If you think oil is expensive now, wait until 2022 comes to a close. Early on, analysts are predicting a string of increases that could cause the essential commodity to top out at more than $200 per barrel by year’s end. And with prices currently hovering in the $100 range, we’re almost certainly in for a rough ride ahead.

Pierre Andurand concurs. In an article published in the Financial Times newspaper, the hedge fund manager predicted that businesses aren’t likely to go back to normal soon. Andurand expects that crude oil could reach a high of $250 per barrel by the end of the year, and cites concerns about the permanent loss of Russian supplies.

The astronomical increase will almost certainly be mirrored in everything from the prices of basic goods and necessities to commercial marine insurance rates. And with bunker costs tied in so closely with crude oil prices, we can all expect the market to tighten over the next several months.

How other markets fare

With Brent crude prices climbing to an astounding $122 in March, the situation was equally alarming in other markets. In Singapore, the cost of very low sulfur fuel oil increased by $34, peaking at $930.50. A similar hike was registered in Fujairah, where the commodity increased by $26 to close at $947. Ship & Bunker noted the price at $924.50 in Rotterdam and $960.50 in Houston.

The search for alternative suppliers

In the face of rapidly dwindling Russian supplies, the European Union has been frantically seeking alternative sources. The bloc has already announced plans to purchase an additional 50bn cubic meters from Egypt, Qatar, and the U.S., among other countries.

But things may not turn out the way the EU had planned. The stocks of most of these countries are already tied up in long-term contracts. Any supplies that may be cleared for export are likely to be in limited quantities.

There are some negotiations in the works. In late March, EU Commission President Ursula von der Leyen met with President Joe Biden in Brussels to discuss possible solutions. The talks resulted in a commitment to increase LNG imports from the United States. It will be recalled that the country had already exported 22bn cubic meters of LNG to Europe last year.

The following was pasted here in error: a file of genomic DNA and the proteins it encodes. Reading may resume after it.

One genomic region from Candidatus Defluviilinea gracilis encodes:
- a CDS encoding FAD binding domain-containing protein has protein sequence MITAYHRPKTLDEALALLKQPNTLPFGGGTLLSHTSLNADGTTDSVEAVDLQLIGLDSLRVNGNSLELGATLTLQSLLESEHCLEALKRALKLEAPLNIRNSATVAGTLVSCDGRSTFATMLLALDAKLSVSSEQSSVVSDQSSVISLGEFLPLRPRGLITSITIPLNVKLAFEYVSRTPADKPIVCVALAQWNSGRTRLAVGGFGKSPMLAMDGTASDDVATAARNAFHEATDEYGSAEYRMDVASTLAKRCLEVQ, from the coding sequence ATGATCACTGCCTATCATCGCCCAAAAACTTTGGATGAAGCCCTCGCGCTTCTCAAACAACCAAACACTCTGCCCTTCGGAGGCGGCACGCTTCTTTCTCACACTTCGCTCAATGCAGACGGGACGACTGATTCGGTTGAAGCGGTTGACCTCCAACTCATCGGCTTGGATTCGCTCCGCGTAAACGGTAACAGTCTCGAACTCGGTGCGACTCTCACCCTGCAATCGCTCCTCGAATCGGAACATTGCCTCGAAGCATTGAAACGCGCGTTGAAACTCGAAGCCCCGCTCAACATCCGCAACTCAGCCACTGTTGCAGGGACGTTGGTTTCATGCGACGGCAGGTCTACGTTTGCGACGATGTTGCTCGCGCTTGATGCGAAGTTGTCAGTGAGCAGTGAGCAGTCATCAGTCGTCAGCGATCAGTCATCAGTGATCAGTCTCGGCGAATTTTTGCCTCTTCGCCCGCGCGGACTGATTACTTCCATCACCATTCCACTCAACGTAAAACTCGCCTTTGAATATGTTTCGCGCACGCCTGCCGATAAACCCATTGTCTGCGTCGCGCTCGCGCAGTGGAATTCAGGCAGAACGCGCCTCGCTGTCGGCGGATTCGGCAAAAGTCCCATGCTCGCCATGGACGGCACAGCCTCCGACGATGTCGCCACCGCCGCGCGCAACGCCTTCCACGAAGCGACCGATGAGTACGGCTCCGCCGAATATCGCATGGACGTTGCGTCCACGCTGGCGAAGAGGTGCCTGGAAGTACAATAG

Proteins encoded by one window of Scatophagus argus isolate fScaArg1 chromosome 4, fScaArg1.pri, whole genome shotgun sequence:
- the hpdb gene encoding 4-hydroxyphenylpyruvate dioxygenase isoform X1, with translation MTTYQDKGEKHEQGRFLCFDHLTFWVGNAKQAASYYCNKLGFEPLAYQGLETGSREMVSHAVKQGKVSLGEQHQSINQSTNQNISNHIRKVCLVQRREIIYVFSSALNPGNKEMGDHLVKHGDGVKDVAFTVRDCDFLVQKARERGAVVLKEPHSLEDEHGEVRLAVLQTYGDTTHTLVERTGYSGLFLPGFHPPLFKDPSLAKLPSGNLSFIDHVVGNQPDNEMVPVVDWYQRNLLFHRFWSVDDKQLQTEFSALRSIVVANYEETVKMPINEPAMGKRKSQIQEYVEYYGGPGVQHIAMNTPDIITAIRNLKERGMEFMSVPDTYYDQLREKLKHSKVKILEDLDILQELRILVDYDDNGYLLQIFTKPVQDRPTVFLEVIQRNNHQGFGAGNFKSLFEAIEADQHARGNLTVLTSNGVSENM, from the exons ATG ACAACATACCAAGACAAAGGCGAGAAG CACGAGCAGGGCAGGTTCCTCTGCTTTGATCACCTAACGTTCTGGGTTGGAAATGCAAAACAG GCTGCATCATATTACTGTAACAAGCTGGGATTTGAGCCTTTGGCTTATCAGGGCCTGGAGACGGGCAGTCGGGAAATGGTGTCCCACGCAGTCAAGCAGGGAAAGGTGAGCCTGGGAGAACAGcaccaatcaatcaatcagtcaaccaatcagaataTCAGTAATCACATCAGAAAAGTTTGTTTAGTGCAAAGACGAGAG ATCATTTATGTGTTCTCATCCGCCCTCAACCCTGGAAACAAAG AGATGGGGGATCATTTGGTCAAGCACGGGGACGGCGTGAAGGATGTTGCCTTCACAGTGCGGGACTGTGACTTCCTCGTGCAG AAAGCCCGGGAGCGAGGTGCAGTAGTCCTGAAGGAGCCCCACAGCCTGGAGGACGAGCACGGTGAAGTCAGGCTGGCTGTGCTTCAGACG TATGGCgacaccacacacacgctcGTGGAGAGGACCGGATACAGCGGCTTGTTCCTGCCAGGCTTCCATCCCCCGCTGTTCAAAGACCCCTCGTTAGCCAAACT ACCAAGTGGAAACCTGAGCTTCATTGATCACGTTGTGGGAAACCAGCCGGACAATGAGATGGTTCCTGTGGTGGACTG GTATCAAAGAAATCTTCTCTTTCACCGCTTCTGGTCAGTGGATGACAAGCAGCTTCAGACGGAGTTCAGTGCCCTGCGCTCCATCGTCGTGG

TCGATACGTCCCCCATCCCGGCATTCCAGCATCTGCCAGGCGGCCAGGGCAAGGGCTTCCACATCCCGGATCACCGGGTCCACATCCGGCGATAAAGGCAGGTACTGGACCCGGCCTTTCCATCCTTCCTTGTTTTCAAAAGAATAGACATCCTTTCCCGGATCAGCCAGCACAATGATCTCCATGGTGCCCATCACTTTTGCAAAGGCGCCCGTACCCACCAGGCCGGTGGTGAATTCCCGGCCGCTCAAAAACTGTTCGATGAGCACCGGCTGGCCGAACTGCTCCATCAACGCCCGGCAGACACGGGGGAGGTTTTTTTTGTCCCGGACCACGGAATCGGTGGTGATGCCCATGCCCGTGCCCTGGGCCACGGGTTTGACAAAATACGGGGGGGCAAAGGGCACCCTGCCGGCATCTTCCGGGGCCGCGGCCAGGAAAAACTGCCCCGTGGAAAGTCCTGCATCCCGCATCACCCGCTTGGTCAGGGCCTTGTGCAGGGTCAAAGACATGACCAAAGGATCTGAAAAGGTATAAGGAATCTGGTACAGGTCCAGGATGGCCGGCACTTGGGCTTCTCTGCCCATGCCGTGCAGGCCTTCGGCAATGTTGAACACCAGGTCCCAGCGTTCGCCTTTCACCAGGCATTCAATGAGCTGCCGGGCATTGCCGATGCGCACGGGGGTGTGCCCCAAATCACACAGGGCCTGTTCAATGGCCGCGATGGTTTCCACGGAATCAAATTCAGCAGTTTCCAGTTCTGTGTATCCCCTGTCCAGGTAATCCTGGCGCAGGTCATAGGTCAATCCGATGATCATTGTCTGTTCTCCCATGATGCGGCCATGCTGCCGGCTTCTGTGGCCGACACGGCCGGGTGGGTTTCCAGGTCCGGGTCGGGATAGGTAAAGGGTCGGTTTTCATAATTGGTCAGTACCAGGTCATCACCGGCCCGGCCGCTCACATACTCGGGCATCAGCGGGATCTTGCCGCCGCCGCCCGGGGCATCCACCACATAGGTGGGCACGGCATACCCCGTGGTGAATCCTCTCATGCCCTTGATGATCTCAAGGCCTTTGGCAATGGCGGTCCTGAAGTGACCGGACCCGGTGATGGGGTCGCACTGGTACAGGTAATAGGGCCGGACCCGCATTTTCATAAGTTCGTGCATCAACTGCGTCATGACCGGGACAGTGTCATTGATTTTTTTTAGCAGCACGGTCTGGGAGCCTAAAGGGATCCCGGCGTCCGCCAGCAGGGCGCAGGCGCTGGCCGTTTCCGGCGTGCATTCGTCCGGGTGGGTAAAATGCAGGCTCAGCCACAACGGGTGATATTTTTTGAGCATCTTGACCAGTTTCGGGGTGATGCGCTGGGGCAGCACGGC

Regasification issues on the horizon

Another major challenge is the imminent reduction in the EU’s regasification capacity. This is due to the unavailability of the oil pipeline that was previously used to transport most of the union’s imported gas.

A possible solution has been proposed: the construction of shore-based regasification facilities. But this is a costly and time-consuming solution to a problem that needs to be resolved quickly. There are also logistical and environmental concerns to consider, not the least of which is finding an optimal location that allows for efficient connection to the existing grid.

The quickest and most cost-effective option is to build floating gas plants. These could either be converted LNG tankers or “FSRUs”, or “Floating Storage and Regasification Units”. Others propose using barges connected to shored grids via a network of pipes.

Although a Russia-Ukraine ceasefire could help ease the crisis somewhat, some feel that it will do little to solve the bigger issues. Andurand expressed fears that the disappearance of Russian oil from EU markets would have a long-term effect on the global energy sector. Current estimates place the losses at 3 million barrels per day.

RCMA’s Doug King isn’t any more optimistic. The head of the organization’s Merchant Commodity Fund, he concurs that oil prices could reach up to $250 per barrel by the end of the year. He also expressed fears that the situation would be permanent, referring to it as a “crude supply shock”.

Observers will recall that oil hit $122 per barrel when EU and NATO leaders met in Brussels to discuss new sanctions against Russia. When the country first invaded Ukraine, prices hit a staggering $139 per barrel. But even with the subsequent pullback, prices are still 90% higher than they were this time last year.

Developing countries among the hardest hit

Perhaps the hardest to be hit by all these developments are developing countries. Because of their comparatively weak economies, they are less likely to be able to reduce fuel taxes. While wealthier countries such as the U.S. and Western Europe can take advantage of tax breaks and a more robust economy, poorer countries will inevitably have to bear the brunt of the more stringent oil rate policies.

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